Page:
My Ride

My brother died in 2011 - March 17th, to be exact.  My legs began to shake, or chatter, knees knocking in the middle.  It’s stress, I told myself, not something to worry about. The chatter became twitches in my legs, glutes, and shoulder.  “It’s the fight-or-flight response,” my doctor said in August 2011. She prescribed an antidepressant. For the remainder of the year my symptoms began to accumulate.

“Hey man! Where’s the off switch?” I thought through the shakes.

By April 2012, I was feeling better. I asked my doctor if I could taper off the antidepressant.  “Not a good idea,” was her answer.  We’ll see about that, I thought to myself, walking away.  I’ll find someone else.  Big mistake.

May through June 2012 I was swimming and hiking, preparing to climb Yosemite’s Half Dome. I noticed while swimming I would have twitches in the back of my left arm, and my hands would shake lightly as I gripped the side of the pool.  On July 4th we climbed to the top of Half Dome. What an amazing adventure!

In August 2012 I found a different doctor to take me off the antidepressant.  So stubborn and bullheaded was I.  “My tremor is better, see?” as I stretched out my left arm.  Convinced, he took me off the medication.  Another big mistake.

Late in November I saw a neurologist, and she prescribed Primidone for benign essential tremor, and told me to return in a month.  On this medication I developed dark and crippling depression, a miserable side effect.  Electricity, that’s the best way to describe it, was coursing down my left shoulder into my hand.  I was unable to fall asleep and stay asleep, waking up with nightmares of dying that would startle me straight up in bed, terrified.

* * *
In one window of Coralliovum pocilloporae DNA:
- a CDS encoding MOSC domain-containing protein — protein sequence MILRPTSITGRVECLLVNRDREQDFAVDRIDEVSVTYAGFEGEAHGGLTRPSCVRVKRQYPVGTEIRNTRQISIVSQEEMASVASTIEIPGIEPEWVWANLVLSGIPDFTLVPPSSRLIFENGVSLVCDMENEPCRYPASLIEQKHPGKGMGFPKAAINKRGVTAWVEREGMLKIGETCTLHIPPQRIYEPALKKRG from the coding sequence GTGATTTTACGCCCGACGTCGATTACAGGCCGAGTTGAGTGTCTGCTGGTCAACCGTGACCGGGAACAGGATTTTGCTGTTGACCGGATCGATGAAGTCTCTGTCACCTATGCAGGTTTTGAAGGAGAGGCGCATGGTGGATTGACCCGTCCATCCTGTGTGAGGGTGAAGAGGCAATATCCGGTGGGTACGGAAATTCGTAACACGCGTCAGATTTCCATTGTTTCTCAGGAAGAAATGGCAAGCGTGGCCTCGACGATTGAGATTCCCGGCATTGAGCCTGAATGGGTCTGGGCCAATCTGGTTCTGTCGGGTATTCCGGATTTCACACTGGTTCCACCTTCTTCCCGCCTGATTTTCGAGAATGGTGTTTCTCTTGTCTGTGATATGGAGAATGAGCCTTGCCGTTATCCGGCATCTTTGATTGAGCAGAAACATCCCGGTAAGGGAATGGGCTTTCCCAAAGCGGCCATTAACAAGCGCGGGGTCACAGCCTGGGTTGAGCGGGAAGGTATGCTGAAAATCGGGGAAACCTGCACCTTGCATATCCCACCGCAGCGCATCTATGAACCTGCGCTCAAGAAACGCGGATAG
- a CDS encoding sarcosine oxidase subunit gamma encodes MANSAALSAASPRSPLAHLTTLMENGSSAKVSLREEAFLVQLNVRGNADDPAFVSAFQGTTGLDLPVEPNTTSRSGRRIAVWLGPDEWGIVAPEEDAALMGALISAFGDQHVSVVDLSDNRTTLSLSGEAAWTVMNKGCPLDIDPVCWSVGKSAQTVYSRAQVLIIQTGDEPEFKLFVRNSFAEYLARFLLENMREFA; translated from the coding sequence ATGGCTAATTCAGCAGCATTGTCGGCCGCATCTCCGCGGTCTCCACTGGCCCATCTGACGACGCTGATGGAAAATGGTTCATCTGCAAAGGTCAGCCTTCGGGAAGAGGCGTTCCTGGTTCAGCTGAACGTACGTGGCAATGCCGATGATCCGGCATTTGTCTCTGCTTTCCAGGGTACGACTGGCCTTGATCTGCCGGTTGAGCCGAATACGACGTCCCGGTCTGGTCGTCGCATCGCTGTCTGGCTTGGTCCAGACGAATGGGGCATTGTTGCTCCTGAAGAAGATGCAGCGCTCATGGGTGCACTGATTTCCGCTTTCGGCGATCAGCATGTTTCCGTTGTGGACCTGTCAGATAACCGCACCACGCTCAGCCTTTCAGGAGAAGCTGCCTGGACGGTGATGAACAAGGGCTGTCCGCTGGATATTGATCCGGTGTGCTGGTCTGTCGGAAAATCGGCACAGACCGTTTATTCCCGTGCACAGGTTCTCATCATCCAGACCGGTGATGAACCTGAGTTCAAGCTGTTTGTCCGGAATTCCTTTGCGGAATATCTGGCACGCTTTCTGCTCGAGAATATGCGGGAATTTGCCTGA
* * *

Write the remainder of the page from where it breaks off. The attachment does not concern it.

My depression had gotten worse, so I began seeing a psychiatrist in December 2012. Thankfully, he took me off Primidone and prescribed an antidepressant, which I couldn’t get fast enough, sleep meds, and another essential tremor med. 

The plan was, I would return to the neurologist in 2013, but fear, more like panic, kept me away until 2015.  On appointment day, the neurologist walked into the exam room, took one look at me and said, “You have Parkinson’s.”  Shock rendered me silent and still.  I quietly began to cry. 

“What?” she said curtly.  “Just live your life.” 

Initially, I found her comment off-putting, but over time I looked at it with a different perspective, and surprisingly I found comfort and reassurance.  For me it means to live life, because life is so rich. Her comment helped me understand this is not a death sentence, that I can still live my life, fully and completely.

In the Summer of 2015 we moved to Las Vegas to be near my aging parents.  I sought a second opinion at Lou Ruvo Center for Brain Health, and my diagnosis was confirmed. Anger overwhelmed me for about six months.  My self-loathing at an all-time high, I began swimming and working out at home and eating clean. This resulted in a 50-pound weight loss.  I continued my routine for two years until an unfortunate incident happened and convinced me I actually needed to increase the intensity of my exercise regimen.

A Pilates class was my first step.  Then, after watching a television segment about PD and Rock Steady Boxing, my second step was finding RSB Green Valley in 2018.

My third step is ongoing. This step includes a positive attitude, perspective, consistency, humor, and never-ending faith.  “Faith is taking the first step even when you don’t see the whole staircase,” Dr. Martin Luther King said.

It’s been an eight-year journey, a roller coaster.  I’ve never liked roller coasters, but with PD I’ve been put on one and told to simply hold on.  You learn over time you never truly conquer the coaster, but you keep trying and fighting back.  I’ll continue this battle, holding on tightly with faith and a good right cross. That’s the plan.

— Written by Teresa


Parkinson's Place